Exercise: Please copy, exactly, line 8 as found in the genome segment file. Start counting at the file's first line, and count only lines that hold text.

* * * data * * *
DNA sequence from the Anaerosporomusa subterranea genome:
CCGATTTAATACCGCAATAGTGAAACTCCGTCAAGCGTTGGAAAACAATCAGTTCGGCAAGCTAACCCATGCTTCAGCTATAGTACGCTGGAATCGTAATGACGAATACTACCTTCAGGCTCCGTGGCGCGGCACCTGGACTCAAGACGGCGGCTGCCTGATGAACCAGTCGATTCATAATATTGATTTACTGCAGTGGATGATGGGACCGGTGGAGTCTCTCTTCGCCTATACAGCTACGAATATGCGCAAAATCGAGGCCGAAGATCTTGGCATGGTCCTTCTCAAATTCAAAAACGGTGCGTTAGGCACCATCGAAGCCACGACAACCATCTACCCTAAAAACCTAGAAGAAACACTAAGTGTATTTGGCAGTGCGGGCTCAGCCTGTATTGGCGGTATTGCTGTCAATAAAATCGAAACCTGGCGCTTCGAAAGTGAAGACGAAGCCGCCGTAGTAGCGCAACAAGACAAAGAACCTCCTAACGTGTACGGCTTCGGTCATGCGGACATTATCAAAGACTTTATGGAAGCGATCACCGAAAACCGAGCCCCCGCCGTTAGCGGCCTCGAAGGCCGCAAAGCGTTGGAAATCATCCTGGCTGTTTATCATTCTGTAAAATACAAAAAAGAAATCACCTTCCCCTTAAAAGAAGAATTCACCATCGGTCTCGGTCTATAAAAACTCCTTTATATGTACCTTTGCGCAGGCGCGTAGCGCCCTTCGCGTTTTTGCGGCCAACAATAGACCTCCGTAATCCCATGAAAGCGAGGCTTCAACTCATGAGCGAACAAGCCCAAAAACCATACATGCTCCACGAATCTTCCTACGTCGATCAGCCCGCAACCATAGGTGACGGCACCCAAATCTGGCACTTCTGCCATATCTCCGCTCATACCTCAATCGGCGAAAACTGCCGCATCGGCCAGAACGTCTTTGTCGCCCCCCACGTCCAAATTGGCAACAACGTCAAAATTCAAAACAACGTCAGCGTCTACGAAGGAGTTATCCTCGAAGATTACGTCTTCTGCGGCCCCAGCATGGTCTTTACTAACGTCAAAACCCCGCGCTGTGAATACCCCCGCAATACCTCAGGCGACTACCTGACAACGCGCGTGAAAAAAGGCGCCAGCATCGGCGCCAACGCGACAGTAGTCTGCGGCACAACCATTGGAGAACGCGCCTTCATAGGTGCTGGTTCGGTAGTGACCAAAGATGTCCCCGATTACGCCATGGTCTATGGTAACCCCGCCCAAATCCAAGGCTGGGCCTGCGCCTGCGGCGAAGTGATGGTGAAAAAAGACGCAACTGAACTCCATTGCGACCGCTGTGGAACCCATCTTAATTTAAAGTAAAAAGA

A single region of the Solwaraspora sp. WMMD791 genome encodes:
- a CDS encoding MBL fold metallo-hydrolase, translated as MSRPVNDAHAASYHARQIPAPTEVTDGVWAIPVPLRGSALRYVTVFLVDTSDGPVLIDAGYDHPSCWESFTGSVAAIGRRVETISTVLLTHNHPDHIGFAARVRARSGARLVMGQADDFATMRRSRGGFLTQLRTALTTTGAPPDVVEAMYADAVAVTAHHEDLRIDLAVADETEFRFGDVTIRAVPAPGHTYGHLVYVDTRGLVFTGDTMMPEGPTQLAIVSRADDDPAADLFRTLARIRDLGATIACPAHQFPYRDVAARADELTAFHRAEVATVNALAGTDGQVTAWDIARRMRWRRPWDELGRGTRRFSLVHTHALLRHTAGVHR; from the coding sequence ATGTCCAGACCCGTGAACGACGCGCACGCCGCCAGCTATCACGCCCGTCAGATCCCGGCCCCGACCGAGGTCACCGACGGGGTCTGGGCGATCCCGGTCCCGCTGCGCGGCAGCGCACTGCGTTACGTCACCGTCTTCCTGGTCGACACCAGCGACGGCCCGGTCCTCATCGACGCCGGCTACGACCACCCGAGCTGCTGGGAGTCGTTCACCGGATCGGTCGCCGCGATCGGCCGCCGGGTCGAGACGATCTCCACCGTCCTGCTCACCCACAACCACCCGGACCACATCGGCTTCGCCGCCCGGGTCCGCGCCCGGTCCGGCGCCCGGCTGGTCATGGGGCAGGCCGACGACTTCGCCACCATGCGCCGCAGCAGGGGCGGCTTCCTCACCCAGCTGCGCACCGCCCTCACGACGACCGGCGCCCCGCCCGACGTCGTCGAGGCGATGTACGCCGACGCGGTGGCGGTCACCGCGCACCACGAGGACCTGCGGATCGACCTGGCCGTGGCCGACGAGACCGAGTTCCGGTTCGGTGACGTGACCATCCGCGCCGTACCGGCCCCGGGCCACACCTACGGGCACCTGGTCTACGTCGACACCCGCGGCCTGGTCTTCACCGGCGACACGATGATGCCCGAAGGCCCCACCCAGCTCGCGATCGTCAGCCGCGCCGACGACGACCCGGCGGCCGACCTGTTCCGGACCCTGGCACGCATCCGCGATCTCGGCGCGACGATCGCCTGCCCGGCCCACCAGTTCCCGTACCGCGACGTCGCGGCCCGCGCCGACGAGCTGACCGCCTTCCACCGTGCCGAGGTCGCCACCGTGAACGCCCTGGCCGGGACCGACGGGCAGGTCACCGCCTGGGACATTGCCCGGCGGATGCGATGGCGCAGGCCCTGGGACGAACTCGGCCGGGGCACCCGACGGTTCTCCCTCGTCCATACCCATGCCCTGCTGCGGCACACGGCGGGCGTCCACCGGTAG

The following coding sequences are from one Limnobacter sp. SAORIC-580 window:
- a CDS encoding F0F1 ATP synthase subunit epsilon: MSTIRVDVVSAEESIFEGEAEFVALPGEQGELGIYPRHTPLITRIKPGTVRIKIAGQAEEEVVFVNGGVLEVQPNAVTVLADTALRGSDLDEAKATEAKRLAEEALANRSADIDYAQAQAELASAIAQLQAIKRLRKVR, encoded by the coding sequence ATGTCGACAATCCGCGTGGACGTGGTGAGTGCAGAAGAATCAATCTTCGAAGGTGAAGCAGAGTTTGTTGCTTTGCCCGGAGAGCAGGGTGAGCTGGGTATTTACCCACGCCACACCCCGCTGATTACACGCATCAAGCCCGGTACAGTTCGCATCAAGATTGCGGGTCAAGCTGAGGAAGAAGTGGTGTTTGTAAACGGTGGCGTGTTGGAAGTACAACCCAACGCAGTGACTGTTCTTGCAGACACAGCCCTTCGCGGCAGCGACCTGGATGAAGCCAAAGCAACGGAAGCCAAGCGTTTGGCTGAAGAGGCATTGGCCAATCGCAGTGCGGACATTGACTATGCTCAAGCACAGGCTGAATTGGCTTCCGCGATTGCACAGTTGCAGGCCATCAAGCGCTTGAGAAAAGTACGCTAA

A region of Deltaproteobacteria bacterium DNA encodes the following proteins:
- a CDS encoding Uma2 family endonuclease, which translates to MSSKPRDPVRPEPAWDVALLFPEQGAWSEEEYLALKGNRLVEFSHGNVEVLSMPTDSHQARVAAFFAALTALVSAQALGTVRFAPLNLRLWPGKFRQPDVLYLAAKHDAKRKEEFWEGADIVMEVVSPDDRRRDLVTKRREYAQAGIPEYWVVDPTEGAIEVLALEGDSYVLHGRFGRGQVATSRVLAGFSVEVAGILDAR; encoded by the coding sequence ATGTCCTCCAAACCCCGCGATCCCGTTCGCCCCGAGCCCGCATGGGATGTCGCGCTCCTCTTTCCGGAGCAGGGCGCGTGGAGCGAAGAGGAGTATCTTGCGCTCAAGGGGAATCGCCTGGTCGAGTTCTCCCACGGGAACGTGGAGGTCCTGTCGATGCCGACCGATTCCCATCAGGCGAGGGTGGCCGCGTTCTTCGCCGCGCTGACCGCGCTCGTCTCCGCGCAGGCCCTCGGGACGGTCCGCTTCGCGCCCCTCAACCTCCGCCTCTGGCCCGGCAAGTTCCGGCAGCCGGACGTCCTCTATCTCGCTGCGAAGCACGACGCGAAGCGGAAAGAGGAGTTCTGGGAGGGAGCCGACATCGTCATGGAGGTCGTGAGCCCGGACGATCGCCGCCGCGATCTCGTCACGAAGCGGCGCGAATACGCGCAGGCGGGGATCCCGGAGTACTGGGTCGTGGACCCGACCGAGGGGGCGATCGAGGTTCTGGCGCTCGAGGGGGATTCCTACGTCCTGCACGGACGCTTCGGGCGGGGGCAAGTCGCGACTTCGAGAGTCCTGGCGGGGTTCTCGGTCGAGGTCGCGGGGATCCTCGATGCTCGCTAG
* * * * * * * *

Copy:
- a CDS encoding Uma2 family endonuclease, which translates to MSSKPRDPVRPEPAWDVALLFPEQGAWSEEEYLALKGNRLVEFSHGNVEVLSMPTDSHQARVAAFFAALTALVSAQALGTVRFAPLNLRLWPGKFRQPDVLYLAAKHDAKRKEEFWEGADIVMEVVSPDDRRRDLVTKRREYAQAGIPEYWVVDPTEGAIEVLALEGDSYVLHGRFGRGQVATSRVLAGFSVEVAGILDAR; encoded by the coding sequence ATGTCCTCCAAACCCCGCGATCCCGTTCGCCCCGAGCCCGCATGGGATGTCGCGCTCCTCTTTCCGGAGCAGGGCGCGTGGAGCGAAGAGGAGTATCTTGCGCTCAAGGGGAATCGCCTGGTCGAGTTCTCCCACGGGAACGTGGAGGTCCTGTCGATGCCGACCGATTCCCATCAGGCGAGGGTGGCCGCGTTCTTCGCCGCGCTGACCGCGCTCGTCTCCGCGCAGGCCCTCGGGACGGTCCGCTTCGCGCCCCTCAACCTCCGCCTCTGGCCCGGCAAGTTCCGGCAGCCGGACGTCCTCTATCTCGCTGCGAAGCACGACGCGAAGCGGAAAGAGGAGTTCTGGGAGGGAGCCGACATCGTCATGGAGGTCGTGAGCCCGGACGATCGCCGCCGCGATCTCGTCACGAAGCGGCGCGAATACGCGCAGGCGGGGATCCCGGAGTACTGGGTCGTGGACCCGACCGAGGGGGCGATCGAGGTTCTGGCGCTCGAGGGGGATTCCTACGTCCTGCACGGACGCTTCGGGCGGGGGCAAGTCGCGACTTCGAGAGTCCTGGCGGGGTTCTCGGTCGAGGTCGCGGGGATCCTCGATGCTCGCTAG